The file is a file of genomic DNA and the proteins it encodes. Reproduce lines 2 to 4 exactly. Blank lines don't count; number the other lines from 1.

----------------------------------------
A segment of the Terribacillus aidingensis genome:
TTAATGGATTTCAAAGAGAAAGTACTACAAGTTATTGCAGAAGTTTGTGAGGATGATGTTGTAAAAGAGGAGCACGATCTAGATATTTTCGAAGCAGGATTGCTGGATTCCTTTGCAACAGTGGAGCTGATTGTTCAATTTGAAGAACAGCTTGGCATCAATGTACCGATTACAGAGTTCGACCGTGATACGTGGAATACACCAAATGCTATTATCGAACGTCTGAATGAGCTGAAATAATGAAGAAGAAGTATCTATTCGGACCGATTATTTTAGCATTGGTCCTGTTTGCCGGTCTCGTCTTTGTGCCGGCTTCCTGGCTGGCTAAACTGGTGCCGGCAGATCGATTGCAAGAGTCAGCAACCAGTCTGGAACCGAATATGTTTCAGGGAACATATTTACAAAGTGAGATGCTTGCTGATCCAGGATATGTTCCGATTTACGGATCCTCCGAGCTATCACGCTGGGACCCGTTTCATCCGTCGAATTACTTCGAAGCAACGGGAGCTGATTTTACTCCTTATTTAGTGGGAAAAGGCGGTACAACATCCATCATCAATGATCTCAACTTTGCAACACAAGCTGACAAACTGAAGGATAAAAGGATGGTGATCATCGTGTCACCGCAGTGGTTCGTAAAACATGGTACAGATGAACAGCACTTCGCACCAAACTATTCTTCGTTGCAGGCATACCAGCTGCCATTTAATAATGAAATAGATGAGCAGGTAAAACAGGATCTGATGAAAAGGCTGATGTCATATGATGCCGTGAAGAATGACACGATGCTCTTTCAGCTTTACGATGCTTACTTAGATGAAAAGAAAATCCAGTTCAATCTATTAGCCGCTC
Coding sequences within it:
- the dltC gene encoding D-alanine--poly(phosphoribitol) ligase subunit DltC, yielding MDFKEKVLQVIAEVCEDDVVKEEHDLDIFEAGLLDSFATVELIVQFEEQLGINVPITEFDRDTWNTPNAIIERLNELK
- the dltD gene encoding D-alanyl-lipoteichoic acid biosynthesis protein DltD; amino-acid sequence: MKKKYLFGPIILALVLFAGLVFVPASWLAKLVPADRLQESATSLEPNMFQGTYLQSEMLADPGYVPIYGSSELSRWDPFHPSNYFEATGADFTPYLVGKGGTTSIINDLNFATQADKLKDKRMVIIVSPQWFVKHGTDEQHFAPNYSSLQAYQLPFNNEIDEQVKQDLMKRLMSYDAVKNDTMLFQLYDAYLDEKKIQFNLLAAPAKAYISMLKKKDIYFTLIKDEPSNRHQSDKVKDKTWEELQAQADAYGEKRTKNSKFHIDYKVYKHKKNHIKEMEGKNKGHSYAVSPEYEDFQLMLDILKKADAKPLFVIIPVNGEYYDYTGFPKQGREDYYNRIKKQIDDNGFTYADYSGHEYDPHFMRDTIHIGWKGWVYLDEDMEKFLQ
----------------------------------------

TTAATGGATTTCAAAGAGAAAGTACTACAAGTTATTGCAGAAGTTTGTGAGGATGATGTTGTAAAAGAGGAGCACGATCTAGATATTTTCGAAGCAGGATTGCTGGATTCCTTTGCAACAGTGGAGCTGATTGTTCAATTTGAAGAACAGCTTGGCATCAATGTACCGATTACAGAGTTCGACCGTGATACGTGGAATACACCAAATGCTATTATCGAACGTCTGAATGAGCTGAAATAATGAAGAAGAAGTATCTATTCGGACCGATTATTTTAGCATTGGTCCTGTTTGCCGGTCTCGTCTTTGTGCCGGCTTCCTGGCTGGCTAAACTGGTGCCGGCAGATCGATTGCAAGAGTCAGCAACCAGTCTGGAACCGAATATGTTTCAGGGAACATATTTACAAAGTGAGATGCTTGCTGATCCAGGATATGTTCCGATTTACGGATCCTCCGAGCTATCACGCTGGGACCCGTTTCATCCGTCGAATTACTTCGAAGCAACGGGAGCTGATTTTACTCCTTATTTAGTGGGAAAAGGCGGTACAACATCCATCATCAATGATCTCAACTTTGCAACACAAGCTGACAAACTGAAGGATAAAAGGATGGTGATCATCGTGTCACCGCAGTGGTTCGTAAAACATGGTACAGATGAACAGCACTTCGCACCAAACTATTCTTCGTTGCAGGCATACCAGCTGCCATTTAATAATGAAATAGATGAGCAGGTAAAACAGGATCTGATGAAAAGGCTGATGTCATATGATGCCGTGAAGAATGACACGATGCTCTTTCAGCTTTACGATGCTTACTTAGATGAAAAGAAAATCCAGTTCAATCTATTAGCCGCTC
Coding sequences within it:
- the dltC gene encoding D-alanine--poly(phosphoribitol) ligase subunit DltC, yielding MDFKEKVLQVIAEVCEDDVVKEEHDLDIFEAGLLDSFATVELIVQFEEQLGINVPITEFDRDTWNTPNAIIERLNELK